06-21-08, 04:07 PM
I am a new member and really hope one on you graduates in the Northstar school of ownership and repair can educate me.
I have a 1997 STS, Northstar engine which started seeping antifreeze. My repair guy spotted a 2" crack at the front of the block that seeps about 1 gallon on antifreeze per month. I tried the guanteed fix em up chemical weld products but they did not work. My buddy says if its aluminium and not an internal leak, and we can get at it why not weld it. This is an external seeping leak only at the front of the block so it has semi easy access to weld.
Has anybody ever tried to do this and what type of perils did you encounter.
Thanks, Wayne Banks
06-21-08, 05:00 PM
Welcome to the forum. This is just to post questions about the forum, you may want to try and post this in the "cadillac engine Technical discusson" forums. I don't know the N* but there are a few around here that know it well.
06-21-08, 05:47 PM
welcome and please post questions in the proper forum for your vehicle
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It might be doable. Make sure you get someone experienced in heliarc welding and be sure to remove the ground cable.
06-21-08, 08:24 PM
I would take out your PCM just to be safe.
06-21-08, 08:57 PM
i dont see why it wouldnt work...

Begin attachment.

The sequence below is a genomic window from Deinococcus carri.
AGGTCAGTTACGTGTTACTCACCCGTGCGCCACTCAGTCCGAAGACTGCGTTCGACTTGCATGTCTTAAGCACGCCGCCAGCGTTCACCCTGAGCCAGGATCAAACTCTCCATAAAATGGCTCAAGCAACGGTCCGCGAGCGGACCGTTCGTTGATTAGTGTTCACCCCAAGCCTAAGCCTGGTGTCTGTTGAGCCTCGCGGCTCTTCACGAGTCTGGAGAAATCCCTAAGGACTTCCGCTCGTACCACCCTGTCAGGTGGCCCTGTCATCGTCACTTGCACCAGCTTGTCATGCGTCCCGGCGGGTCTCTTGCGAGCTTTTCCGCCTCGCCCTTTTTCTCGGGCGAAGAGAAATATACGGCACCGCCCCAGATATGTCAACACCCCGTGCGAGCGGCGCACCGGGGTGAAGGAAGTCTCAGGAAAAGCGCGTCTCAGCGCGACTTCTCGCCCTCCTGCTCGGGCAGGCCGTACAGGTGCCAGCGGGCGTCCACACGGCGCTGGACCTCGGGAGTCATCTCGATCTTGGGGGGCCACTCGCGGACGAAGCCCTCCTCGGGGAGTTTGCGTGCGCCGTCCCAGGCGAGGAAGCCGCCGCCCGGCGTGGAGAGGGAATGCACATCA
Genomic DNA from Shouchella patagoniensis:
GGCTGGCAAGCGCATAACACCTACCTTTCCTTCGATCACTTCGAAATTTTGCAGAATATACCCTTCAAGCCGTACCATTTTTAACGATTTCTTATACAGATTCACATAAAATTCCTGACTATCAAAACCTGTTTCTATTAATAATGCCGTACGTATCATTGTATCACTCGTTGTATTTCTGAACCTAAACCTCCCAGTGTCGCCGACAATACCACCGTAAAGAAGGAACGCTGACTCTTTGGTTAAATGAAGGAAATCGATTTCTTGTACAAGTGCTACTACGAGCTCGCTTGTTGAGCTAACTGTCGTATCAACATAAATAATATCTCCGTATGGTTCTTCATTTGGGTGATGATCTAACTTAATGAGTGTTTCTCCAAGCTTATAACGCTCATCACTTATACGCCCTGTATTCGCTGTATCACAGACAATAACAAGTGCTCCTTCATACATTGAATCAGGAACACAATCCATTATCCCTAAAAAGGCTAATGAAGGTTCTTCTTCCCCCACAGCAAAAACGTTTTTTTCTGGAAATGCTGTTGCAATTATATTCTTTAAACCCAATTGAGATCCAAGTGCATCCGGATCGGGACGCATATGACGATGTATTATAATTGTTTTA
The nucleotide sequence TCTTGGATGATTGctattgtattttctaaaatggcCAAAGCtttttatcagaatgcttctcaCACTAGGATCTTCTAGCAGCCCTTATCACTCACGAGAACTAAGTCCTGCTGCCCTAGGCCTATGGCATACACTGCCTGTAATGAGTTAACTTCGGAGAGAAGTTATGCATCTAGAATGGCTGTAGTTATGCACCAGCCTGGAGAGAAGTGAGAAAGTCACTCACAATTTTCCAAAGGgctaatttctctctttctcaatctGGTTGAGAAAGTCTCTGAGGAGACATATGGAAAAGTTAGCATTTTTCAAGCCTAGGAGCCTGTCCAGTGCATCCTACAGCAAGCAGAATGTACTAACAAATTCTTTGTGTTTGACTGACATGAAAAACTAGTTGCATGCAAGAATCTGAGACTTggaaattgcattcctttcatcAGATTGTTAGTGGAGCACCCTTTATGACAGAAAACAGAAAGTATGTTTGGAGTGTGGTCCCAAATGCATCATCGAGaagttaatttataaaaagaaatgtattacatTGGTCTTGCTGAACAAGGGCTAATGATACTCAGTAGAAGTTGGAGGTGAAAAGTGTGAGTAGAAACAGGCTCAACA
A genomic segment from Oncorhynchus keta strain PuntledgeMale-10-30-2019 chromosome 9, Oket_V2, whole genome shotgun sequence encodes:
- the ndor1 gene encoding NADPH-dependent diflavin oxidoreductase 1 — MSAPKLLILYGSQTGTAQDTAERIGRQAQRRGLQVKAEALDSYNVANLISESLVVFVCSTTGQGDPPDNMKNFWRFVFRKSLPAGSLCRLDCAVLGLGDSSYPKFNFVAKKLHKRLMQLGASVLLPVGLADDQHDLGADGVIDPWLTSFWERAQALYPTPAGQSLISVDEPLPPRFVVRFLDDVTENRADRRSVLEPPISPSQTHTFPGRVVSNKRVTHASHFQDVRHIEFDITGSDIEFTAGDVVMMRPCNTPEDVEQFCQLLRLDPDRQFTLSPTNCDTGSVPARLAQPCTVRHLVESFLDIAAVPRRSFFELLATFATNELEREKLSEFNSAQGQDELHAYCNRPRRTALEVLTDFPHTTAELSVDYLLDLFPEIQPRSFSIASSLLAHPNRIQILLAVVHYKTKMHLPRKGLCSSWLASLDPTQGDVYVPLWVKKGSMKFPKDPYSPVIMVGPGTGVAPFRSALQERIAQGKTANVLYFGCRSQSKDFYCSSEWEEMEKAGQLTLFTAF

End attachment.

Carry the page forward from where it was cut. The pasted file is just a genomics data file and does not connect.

06-21-08, 09:53 PM
If you try a heliarc, make double damn sure the equipment ground is very close to the weld site, on the block, and not on some mount bolt possibly insulated from the engine. The LAST thing you need is a few hundred DC/AC volts dancing around in a module.
CTSV_Rob is right on target.
06-21-08, 11:20 PM
Thanks for all your advice, I think I am going to try and have the block welding and I will let you know how it turns out.
06-21-08, 11:50 PM
:mad2: You can't weld it.
I have done it, but it took too much effort.
The coolant that was trapped inside the crack kept contaminating the weld. :annoyed:
The first attempt
06-22-08, 10:49 PM
I've welded hundreds of aircraft cylinder heads. You have to vee out the crack using carbide burrs in a die grinder and Pam spray to keep the burrs from loading up. It's best to preheat but if you can't, TIG weld short sections and peen the weld with an air hammer to control shrinkage, warpage, and recracking. You need at least a 300 amp welder with a foot operated heat control. I use a Lincoln TIG 300/300. After 20 or 30 trys it gets easy.